Reverse transcriptase (RT) enzymes are indispensable tools for interrogating diverse aspects of RNA metabolism and transcriptome composition. Due to the growing interest in sequence and structural complexity of long RNA molecules, processive RT enzymes are now required for preserving linkage and information content in mixed populations of transcripts, and the low-processivity RT enzymes that are commercially available cannot meet this need. MarathonRT is encoded within a eubacterial group II intron and it has been shown to efficiently copy highly structured long RNA molecules in a single pass.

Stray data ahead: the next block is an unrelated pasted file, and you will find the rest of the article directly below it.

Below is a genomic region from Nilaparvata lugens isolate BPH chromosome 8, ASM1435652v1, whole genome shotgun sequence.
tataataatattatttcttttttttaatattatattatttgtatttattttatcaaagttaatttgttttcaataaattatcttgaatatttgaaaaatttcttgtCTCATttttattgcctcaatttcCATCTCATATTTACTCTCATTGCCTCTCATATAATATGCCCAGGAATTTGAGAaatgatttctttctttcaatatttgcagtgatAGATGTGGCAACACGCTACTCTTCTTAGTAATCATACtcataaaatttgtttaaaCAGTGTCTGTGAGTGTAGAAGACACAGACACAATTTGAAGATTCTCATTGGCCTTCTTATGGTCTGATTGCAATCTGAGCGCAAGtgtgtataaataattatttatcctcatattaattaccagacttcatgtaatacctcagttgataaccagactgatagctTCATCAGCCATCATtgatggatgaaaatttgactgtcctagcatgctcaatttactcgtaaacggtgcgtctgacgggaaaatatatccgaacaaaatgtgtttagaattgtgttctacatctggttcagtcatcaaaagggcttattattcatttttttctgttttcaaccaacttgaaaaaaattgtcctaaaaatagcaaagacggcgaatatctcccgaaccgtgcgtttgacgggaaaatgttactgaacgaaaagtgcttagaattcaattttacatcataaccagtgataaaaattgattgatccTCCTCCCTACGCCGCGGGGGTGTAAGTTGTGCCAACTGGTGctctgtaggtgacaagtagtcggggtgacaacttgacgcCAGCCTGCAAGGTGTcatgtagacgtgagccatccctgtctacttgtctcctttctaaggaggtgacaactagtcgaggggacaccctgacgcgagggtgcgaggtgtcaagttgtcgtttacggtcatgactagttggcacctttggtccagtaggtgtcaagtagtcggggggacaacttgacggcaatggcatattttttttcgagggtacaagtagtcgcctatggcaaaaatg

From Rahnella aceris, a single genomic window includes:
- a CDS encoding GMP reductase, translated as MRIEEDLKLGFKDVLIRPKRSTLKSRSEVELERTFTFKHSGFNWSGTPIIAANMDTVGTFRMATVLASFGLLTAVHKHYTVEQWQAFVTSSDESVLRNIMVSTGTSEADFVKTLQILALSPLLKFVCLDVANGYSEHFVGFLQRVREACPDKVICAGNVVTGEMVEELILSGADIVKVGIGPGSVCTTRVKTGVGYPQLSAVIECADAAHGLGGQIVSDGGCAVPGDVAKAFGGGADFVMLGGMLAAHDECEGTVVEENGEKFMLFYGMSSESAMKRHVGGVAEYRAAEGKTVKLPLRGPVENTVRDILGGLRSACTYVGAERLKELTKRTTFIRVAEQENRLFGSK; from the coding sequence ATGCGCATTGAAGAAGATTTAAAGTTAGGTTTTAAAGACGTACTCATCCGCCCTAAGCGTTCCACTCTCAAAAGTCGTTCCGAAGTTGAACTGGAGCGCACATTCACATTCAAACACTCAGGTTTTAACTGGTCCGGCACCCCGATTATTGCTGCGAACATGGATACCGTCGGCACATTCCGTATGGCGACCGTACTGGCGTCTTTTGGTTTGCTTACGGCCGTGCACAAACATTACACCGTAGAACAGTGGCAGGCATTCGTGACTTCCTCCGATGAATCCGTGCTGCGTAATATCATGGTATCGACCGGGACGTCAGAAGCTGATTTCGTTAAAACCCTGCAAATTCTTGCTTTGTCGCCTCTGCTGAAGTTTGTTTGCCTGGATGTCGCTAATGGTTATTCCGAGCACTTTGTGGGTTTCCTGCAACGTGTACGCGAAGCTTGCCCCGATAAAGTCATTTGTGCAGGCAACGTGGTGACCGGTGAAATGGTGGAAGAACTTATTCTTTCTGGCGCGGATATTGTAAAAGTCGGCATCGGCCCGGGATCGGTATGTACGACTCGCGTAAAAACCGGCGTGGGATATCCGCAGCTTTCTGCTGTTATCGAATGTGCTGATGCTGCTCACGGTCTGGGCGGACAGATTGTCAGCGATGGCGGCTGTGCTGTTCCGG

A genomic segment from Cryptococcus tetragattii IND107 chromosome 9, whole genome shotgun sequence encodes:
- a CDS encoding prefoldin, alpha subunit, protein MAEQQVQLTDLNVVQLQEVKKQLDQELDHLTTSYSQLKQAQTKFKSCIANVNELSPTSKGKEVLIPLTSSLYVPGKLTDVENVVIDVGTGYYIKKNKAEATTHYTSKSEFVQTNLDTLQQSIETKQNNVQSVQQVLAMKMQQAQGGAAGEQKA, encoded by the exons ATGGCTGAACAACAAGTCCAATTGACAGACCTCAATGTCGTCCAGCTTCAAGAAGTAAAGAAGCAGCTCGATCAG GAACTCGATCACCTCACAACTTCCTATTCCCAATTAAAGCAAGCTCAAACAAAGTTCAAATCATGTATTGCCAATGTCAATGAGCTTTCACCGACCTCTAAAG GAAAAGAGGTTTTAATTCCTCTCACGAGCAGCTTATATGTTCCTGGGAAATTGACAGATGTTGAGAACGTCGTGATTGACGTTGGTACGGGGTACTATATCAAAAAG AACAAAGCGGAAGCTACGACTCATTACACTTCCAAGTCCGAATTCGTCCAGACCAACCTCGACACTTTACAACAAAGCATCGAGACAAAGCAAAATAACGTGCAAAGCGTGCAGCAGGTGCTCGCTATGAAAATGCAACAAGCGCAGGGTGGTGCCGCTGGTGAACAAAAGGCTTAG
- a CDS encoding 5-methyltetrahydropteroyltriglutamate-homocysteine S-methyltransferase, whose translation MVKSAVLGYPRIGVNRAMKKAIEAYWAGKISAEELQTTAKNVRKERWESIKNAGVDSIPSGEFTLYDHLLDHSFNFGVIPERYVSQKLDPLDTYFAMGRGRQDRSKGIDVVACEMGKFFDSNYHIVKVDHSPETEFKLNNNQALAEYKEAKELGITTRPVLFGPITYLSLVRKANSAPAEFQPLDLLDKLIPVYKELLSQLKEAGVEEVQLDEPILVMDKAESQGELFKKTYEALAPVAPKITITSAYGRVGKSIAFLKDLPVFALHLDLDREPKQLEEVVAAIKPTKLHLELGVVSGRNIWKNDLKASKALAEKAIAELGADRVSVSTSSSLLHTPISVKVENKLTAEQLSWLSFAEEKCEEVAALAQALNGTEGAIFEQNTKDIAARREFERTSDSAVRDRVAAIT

In this work, Yale University researchers systematically characterize MarathonRT as a tool enzyme and optimize its performance in a variety of applications that include single cycle reverse-transcription of long RNAs, in-cell SHAPE-MaP using ultra-long amplicons and the detection of natural RNA base modifications. By diversifying MarathonRT reaction protocols, the researchers provide an upgraded suite of tools for cutting-edge RNA research and clinical application.